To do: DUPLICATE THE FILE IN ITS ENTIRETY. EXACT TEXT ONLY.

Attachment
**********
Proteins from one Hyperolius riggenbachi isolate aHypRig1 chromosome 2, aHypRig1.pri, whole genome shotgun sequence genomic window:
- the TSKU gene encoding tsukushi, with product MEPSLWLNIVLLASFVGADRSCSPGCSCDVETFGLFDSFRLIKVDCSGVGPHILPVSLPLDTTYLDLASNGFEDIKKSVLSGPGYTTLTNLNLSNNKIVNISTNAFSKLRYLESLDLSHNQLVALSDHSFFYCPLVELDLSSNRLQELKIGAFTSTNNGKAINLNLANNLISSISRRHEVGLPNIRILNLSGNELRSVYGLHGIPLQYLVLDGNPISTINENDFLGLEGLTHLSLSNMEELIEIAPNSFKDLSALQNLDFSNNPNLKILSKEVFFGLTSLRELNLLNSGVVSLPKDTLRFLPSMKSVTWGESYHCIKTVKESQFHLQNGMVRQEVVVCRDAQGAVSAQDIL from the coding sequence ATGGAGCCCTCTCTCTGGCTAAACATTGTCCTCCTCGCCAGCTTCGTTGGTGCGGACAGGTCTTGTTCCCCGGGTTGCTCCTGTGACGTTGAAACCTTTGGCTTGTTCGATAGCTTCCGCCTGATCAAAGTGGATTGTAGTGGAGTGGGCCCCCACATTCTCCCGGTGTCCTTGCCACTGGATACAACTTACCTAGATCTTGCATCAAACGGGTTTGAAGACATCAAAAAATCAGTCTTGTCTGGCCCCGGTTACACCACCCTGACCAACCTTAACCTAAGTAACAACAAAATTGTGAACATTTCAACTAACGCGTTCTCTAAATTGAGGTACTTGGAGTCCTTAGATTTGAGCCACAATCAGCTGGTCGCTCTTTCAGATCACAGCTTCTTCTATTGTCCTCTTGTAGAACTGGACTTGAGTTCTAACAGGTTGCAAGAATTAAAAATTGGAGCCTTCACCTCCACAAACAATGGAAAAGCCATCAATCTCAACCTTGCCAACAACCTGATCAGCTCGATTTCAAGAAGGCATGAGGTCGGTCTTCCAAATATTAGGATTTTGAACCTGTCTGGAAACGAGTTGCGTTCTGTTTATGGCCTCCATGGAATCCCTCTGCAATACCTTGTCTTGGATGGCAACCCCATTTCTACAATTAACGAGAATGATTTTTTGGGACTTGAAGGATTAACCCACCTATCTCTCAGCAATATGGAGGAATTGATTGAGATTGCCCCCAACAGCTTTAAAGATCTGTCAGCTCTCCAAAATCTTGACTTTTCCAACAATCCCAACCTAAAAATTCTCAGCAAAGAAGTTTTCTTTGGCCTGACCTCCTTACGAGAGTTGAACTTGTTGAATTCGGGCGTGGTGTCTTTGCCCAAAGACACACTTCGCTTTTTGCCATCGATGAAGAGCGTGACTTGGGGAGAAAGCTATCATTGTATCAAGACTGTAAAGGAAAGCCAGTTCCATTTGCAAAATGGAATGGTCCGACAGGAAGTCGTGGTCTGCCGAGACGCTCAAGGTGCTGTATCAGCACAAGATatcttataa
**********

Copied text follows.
Proteins from one Hyperolius riggenbachi isolate aHypRig1 chromosome 2, aHypRig1.pri, whole genome shotgun sequence genomic window:
- the TSKU gene encoding tsukushi, with product MEPSLWLNIVLLASFVGADRSCSPGCSCDVETFGLFDSFRLIKVDCSGVGPHILPVSLPLDTTYLDLASNGFEDIKKSVLSGPGYTTLTNLNLSNNKIVNISTNAFSKLRYLESLDLSHNQLVALSDHSFFYCPLVELDLSSNRLQELKIGAFTSTNNGKAINLNLANNLISSISRRHEVGLPNIRILNLSGNELRSVYGLHGIPLQYLVLDGNPISTINENDFLGLEGLTHLSLSNMEELIEIAPNSFKDLSALQNLDFSNNPNLKILSKEVFFGLTSLRELNLLNSGVVSLPKDTLRFLPSMKSVTWGESYHCIKTVKESQFHLQNGMVRQEVVVCRDAQGAVSAQDIL from the coding sequence ATGGAGCCCTCTCTCTGGCTAAACATTGTCCTCCTCGCCAGCTTCGTTGGTGCGGACAGGTCTTGTTCCCCGGGTTGCTCCTGTGACGTTGAAACCTTTGGCTTGTTCGATAGCTTCCGCCTGATCAAAGTGGATTGTAGTGGAGTGGGCCCCCACATTCTCCCGGTGTCCTTGCCACTGGATACAACTTACCTAGATCTTGCATCAAACGGGTTTGAAGACATCAAAAAATCAGTCTTGTCTGGCCCCGGTTACACCACCCTGACCAACCTTAACCTAAGTAACAACAAAATTGTGAACATTTCAACTAACGCGTTCTCTAAATTGAGGTACTTGGAGTCCTTAGATTTGAGCCACAATCAGCTGGTCGCTCTTTCAGATCACAGCTTCTTCTATTGTCCTCTTGTAGAACTGGACTTGAGTTCTAACAGGTTGCAAGAATTAAAAATTGGAGCCTTCACCTCCACAAACAATGGAAAAGCCATCAATCTCAACCTTGCCAACAACCTGATCAGCTCGATTTCAAGAAGGCATGAGGTCGGTCTTCCAAATATTAGGATTTTGAACCTGTCTGGAAACGAGTTGCGTTCTGTTTATGGCCTCCATGGAATCCCTCTGCAATACCTTGTCTTGGATGGCAACCCCATTTCTACAATTAACGAGAATGATTTTTTGGGACTTGAAGGATTAACCCACCTATCTCTCAGCAATATGGAGGAATTGATTGAGATTGCCCCCAACAGCTTTAAAGATCTGTCAGCTCTCCAAAATCTTGACTTTTCCAACAATCCCAACCTAAAAATTCTCAGCAAAGAAGTTTTCTTTGGCCTGACCTCCTTACGAGAGTTGAACTTGTTGAATTCGGGCGTGGTGTCTTTGCCCAAAGACACACTTCGCTTTTTGCCATCGATGAAGAGCGTGACTTGGGGAGAAAGCTATCATTGTATCAAGACTGTAAAGGAAAGCCAGTTCCATTTGCAAAATGGAATGGTCCGACAGGAAGTCGTGGTCTGCCGAGACGCTCAAGGTGCTGTATCAGCACAAGATatcttataa